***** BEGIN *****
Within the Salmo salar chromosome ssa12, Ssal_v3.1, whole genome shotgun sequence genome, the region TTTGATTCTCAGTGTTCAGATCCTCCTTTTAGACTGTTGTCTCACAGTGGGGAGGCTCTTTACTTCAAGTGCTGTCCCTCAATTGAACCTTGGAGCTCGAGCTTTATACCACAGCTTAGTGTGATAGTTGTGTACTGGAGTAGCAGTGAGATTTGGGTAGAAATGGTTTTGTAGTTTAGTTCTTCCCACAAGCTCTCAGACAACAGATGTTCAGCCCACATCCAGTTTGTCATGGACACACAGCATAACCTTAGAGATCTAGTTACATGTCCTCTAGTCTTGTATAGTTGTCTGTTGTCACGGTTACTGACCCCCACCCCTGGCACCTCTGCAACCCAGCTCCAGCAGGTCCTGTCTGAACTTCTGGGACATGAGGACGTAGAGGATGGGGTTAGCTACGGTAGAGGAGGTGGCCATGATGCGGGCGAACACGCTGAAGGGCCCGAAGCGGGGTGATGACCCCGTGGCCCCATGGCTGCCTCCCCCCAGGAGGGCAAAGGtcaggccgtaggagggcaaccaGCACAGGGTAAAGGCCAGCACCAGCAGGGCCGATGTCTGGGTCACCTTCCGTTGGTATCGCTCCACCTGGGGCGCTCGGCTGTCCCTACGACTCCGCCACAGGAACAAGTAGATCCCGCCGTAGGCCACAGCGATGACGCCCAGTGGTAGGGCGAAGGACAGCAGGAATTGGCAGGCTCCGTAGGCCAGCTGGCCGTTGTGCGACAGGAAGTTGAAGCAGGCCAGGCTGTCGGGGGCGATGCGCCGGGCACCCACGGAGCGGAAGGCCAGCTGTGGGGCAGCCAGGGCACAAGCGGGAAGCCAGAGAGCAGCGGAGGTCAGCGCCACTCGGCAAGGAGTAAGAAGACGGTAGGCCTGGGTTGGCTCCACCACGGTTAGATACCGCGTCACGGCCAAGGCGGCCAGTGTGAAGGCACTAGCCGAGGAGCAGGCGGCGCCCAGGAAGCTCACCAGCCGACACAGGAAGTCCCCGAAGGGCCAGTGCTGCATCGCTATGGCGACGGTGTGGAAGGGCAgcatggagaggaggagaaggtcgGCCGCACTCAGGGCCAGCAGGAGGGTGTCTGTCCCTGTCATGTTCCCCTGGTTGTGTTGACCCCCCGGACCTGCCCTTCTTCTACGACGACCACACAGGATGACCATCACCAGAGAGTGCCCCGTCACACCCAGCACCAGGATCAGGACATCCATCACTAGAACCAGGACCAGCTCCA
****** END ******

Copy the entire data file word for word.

Within the Salmo salar chromosome ssa12, Ssal_v3.1, whole genome shotgun sequence genome, the region TTTGATTCTCAGTGTTCAGATCCTCCTTTTAGACTGTTGTCTCACAGTGGGGAGGCTCTTTACTTCAAGTGCTGTCCCTCAATTGAACCTTGGAGCTCGAGCTTTATACCACAGCTTAGTGTGATAGTTGTGTACTGGAGTAGCAGTGAGATTTGGGTAGAAATGGTTTTGTAGTTTAGTTCTTCCCACAAGCTCTCAGACAACAGATGTTCAGCCCACATCCAGTTTGTCATGGACACACAGCATAACCTTAGAGATCTAGTTACATGTCCTCTAGTCTTGTATAGTTGTCTGTTGTCACGGTTACTGACCCCCACCCCTGGCACCTCTGCAACCCAGCTCCAGCAGGTCCTGTCTGAACTTCTGGGACATGAGGACGTAGAGGATGGGGTTAGCTACGGTAGAGGAGGTGGCCATGATGCGGGCGAACACGCTGAAGGGCCCGAAGCGGGGTGATGACCCCGTGGCCCCATGGCTGCCTCCCCCCAGGAGGGCAAAGGtcaggccgtaggagggcaaccaGCACAGGGTAAAGGCCAGCACCAGCAGGGCCGATGTCTGGGTCACCTTCCGTTGGTATCGCTCCACCTGGGGCGCTCGGCTGTCCCTACGACTCCGCCACAGGAACAAGTAGATCCCGCCGTAGGCCACAGCGATGACGCCCAGTGGTAGGGCGAAGGACAGCAGGAATTGGCAGGCTCCGTAGGCCAGCTGGCCGTTGTGCGACAGGAAGTTGAAGCAGGCCAGGCTGTCGGGGGCGATGCGCCGGGCACCCACGGAGCGGAAGGCCAGCTGTGGGGCAGCCAGGGCACAAGCGGGAAGCCAGAGAGCAGCGGAGGTCAGCGCCACTCGGCAAGGAGTAAGAAGACGGTAGGCCTGGGTTGGCTCCACCACGGTTAGATACCGCGTCACGGCCAAGGCGGCCAGTGTGAAGGCACTAGCCGAGGAGCAGGCGGCGCCCAGGAAGCTCACCAGCCGACACAGGAAGTCCCCGAAGGGCCAGTGCTGCATCGCTATGGCGACGGTGTGGAAGGGCAgcatggagaggaggagaaggtcgGCCGCACTCAGGGCCAGCAGGAGGGTGTCTGTCCCTGTCATGTTCCCCTGGTTGTGTTGACCCCCCGGACCTGCCCTTCTTCTACGACGACCACACAGGATGACCATCACCAGAGAGTGCCCCGTCACACCCAGCACCAGGATCAGGACATCCATCACTAGAACCAGGACCAGCTCCA